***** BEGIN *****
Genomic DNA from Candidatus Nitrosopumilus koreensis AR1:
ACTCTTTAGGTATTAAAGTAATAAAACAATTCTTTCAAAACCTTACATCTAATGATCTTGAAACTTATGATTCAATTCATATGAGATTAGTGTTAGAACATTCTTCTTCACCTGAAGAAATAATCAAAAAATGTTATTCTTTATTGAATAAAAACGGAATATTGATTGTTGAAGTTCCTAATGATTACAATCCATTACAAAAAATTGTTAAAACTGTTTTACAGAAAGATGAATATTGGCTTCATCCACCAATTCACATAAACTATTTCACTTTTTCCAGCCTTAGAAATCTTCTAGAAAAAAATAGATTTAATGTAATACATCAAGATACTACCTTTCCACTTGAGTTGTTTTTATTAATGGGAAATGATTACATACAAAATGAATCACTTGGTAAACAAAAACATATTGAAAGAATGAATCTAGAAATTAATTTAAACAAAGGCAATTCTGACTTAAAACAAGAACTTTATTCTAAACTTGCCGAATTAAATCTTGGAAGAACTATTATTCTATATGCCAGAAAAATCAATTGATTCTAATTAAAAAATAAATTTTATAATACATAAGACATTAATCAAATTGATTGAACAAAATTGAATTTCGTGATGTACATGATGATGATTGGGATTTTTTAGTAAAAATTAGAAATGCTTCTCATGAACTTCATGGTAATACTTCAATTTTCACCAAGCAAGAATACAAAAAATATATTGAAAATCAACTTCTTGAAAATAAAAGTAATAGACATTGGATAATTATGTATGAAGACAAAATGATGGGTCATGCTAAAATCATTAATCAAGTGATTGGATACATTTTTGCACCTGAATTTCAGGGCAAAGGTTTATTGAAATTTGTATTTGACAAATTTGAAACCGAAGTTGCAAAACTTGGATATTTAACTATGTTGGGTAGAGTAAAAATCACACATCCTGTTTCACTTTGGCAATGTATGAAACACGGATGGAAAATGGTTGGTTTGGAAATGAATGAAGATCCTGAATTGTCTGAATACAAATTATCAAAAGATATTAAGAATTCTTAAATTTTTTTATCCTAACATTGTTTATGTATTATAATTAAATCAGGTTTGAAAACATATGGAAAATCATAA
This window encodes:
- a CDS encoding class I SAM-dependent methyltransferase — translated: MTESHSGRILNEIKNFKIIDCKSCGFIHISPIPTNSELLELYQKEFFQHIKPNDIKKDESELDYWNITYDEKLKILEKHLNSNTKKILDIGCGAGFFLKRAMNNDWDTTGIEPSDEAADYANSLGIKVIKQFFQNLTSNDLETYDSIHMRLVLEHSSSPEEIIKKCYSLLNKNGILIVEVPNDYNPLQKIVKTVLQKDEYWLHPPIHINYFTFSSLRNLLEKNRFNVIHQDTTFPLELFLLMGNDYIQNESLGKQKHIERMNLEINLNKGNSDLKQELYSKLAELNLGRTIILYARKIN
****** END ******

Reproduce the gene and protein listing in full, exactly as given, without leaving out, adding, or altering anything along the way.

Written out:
Genomic DNA from Candidatus Nitrosopumilus koreensis AR1:
ACTCTTTAGGTATTAAAGTAATAAAACAATTCTTTCAAAACCTTACATCTAATGATCTTGAAACTTATGATTCAATTCATATGAGATTAGTGTTAGAACATTCTTCTTCACCTGAAGAAATAATCAAAAAATGTTATTCTTTATTGAATAAAAACGGAATATTGATTGTTGAAGTTCCTAATGATTACAATCCATTACAAAAAATTGTTAAAACTGTTTTACAGAAAGATGAATATTGGCTTCATCCACCAATTCACATAAACTATTTCACTTTTTCCAGCCTTAGAAATCTTCTAGAAAAAAATAGATTTAATGTAATACATCAAGATACTACCTTTCCACTTGAGTTGTTTTTATTAATGGGAAATGATTACATACAAAATGAATCACTTGGTAAACAAAAACATATTGAAAGAATGAATCTAGAAATTAATTTAAACAAAGGCAATTCTGACTTAAAACAAGAACTTTATTCTAAACTTGCCGAATTAAATCTTGGAAGAACTATTATTCTATATGCCAGAAAAATCAATTGATTCTAATTAAAAAATAAATTTTATAATACATAAGACATTAATCAAATTGATTGAACAAAATTGAATTTCGTGATGTACATGATGATGATTGGGATTTTTTAGTAAAAATTAGAAATGCTTCTCATGAACTTCATGGTAATACTTCAATTTTCACCAAGCAAGAATACAAAAAATATATTGAAAATCAACTTCTTGAAAATAAAAGTAATAGACATTGGATAATTATGTATGAAGACAAAATGATGGGTCATGCTAAAATCATTAATCAAGTGATTGGATACATTTTTGCACCTGAATTTCAGGGCAAAGGTTTATTGAAATTTGTATTTGACAAATTTGAAACCGAAGTTGCAAAACTTGGATATTTAACTATGTTGGGTAGAGTAAAAATCACACATCCTGTTTCACTTTGGCAATGTATGAAACACGGATGGAAAATGGTTGGTTTGGAAATGAATGAAGATCCTGAATTGTCTGAATACAAATTATCAAAAGATATTAAGAATTCTTAAATTTTTTTATCCTAACATTGTTTATGTATTATAATTAAATCAGGTTTGAAAACATATGGAAAATCATAA
This window encodes:
- a CDS encoding class I SAM-dependent methyltransferase — translated: MTESHSGRILNEIKNFKIIDCKSCGFIHISPIPTNSELLELYQKEFFQHIKPNDIKKDESELDYWNITYDEKLKILEKHLNSNTKKILDIGCGAGFFLKRAMNNDWDTTGIEPSDEAADYANSLGIKVIKQFFQNLTSNDLETYDSIHMRLVLEHSSSPEEIIKKCYSLLNKNGILIVEVPNDYNPLQKIVKTVLQKDEYWLHPPIHINYFTFSSLRNLLEKNRFNVIHQDTTFPLELFLLMGNDYIQNESLGKQKHIERMNLEINLNKGNSDLKQELYSKLAELNLGRTIILYARKIN